RépondreSupprimer
  19. Nozknoz, my turn to agree... I'd add, though it has nothing to do yet everytthing to do, that having learned to do research and to write before internet and word processors structures thought and work processes differently. Back in the days, neither information nor the transformation of a written piece were a click away.

    RépondreSupprimer
  20. Emma, I don't think perfect beauty is the product claim for perfume, in the same sense as it is for skincare, haircare or makeup. It's more the dream of romance, and in certain cases, of a type of narcissistic eroticism (thinking of the Belle d'Opium ad, which reprises the themes of the original Opium campaigns). It's still preying on our desire to be an unattainable fantasy woman... But even Idylle or Belle d'O don't make us believe we'll have a flawless beige mask instead of a face or magically grow hair extensions.

    RépondreSupprimer
  21. Carole, thank you. I also think Nozknoz's comments are very wise.

    RépondreSupprimer
  22. I love it. It reminds me of a post Luca Turin did back in his blog, which I was reading again in enjoyment last night. This also reminds me of conversations on the arts in general, those distance-based being favored over the immediate. The visual/aural get the status of art whereas immediate or close things like taste and smell fight for recognition. I'm sure there are biological arguments involved, such as we humans shifting in our evolution from a smell-based species to visual as we rose to two legs. But that's an evolutionary/biological way of seeing, and I'm sure perfume offers another way of being that can engage in discourse beyond the biological. I've subtly noticed it myself as my sense of smell has risen in my esteem and I start to inhabit the world differently because of my perfume passion. It's still a work in progress, and I can't say I can fully articulate it, just as it's difficult to "describe" a smell to someone. But I wonder, too, on knowing quality when it's smelled. If the label has come to mean currency and value, which requires the Pavlovian substitution, I wonder how we can sniff out a rat even if it has the label is attached (and who knows a "Prada" when they smell it?). I suppose a healthy dose of discrimination is necessary, a skill to be developed both in the visual and the olfactory.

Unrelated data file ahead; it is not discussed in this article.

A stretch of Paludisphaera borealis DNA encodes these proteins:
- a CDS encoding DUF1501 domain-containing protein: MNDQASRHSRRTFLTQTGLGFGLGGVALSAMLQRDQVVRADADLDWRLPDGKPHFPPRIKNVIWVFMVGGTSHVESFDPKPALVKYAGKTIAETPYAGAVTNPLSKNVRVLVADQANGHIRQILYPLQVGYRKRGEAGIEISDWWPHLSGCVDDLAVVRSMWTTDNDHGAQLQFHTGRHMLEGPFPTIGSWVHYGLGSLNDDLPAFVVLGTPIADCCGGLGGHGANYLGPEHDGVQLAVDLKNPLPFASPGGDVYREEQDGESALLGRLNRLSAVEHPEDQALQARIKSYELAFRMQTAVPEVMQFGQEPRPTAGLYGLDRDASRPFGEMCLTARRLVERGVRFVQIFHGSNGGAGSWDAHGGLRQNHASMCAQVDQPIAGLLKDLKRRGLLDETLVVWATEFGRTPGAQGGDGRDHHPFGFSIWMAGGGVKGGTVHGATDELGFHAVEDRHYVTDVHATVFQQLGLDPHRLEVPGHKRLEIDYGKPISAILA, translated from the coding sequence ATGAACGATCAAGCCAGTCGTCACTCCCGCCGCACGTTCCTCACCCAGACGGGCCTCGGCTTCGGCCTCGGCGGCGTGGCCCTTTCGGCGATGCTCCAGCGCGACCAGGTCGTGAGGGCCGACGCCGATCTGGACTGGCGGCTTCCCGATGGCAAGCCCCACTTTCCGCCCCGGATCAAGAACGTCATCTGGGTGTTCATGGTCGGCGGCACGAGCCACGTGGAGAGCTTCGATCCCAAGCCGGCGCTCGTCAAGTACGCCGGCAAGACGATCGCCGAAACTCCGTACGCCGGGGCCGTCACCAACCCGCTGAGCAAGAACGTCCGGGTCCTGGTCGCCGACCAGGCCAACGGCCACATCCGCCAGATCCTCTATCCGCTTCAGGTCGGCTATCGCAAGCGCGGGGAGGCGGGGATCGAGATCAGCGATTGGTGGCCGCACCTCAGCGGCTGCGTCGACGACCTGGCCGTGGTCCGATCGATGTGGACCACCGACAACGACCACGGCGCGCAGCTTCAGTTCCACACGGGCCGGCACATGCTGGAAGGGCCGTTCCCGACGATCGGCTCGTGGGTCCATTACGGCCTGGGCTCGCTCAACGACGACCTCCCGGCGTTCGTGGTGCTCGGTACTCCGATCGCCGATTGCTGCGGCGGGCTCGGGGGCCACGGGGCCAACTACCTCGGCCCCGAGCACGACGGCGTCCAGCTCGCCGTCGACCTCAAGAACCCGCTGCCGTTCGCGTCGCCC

RépondreSupprimer
  23. Jared, I'm still trying to work out what to say about the artistic status of perfume (not to get scary or anything, but right now this involves reading Heidegger).
    But about recognizing quality when you smell it: today I was at the lovely niche perfume shop Marie-Antoinette in Paris, and an American lady walked in with her 13-year old daughter. She smelled a few things, zeroed in on the Parfum d'Empire, and commented that they smelled substantial and full, not like the perfumes she was used to (though her standby, it turned out, was the excellent Eau Parfumée au Thé Vert).
    Granted, she was clearly a woman of some culture and education, but not necessarily olfactory. Yet she and her daughter fell in love on the spot with Osmanthus Interdite and the new Azemour. Quality tells...

    As for recognizing Prada perfumes, there *is* actually a distinctive olfactory signature, and a real consistency in the line. I'd say there's a good chance the vibe they give off does, subconsciously, say "Prada" -- at least the spirit of it. Unlike other fashion brands that don't have the least bit of an olfactory identity...

    RépondreSupprimer
  24. Loved this post. Just loved it.

    RépondreSupprimer
  25. Very true, not much to add apart from "agreed". I think this is why I tend to be so niche-biased, especially in terms of releases of the last decade.

    I think it must be very disheartening to work for some of these flush-and-forget, seasonal release lines. Even if you manage to combine budget limitations, marketing requirements, and the standards of the target audience with a successful artistic statement, your creation will lie forgotten in the bargain bins by the next season.

    RépondreSupprimer
  26. Diana, thank you, that's sweet of you to say.

    RépondreSupprimer
  27. Sugandaraja, I think that for most perfumers, there's what they do as a job, and what they put their heart into. They're well-paid people, so I'm not going to cry too much for them, but I doubt they pour their soul into most developments. On the other hand, if I were Olivier Polge, say, I'm not sure I'd be too happy about what's happened to Dior Homme... but that's another story.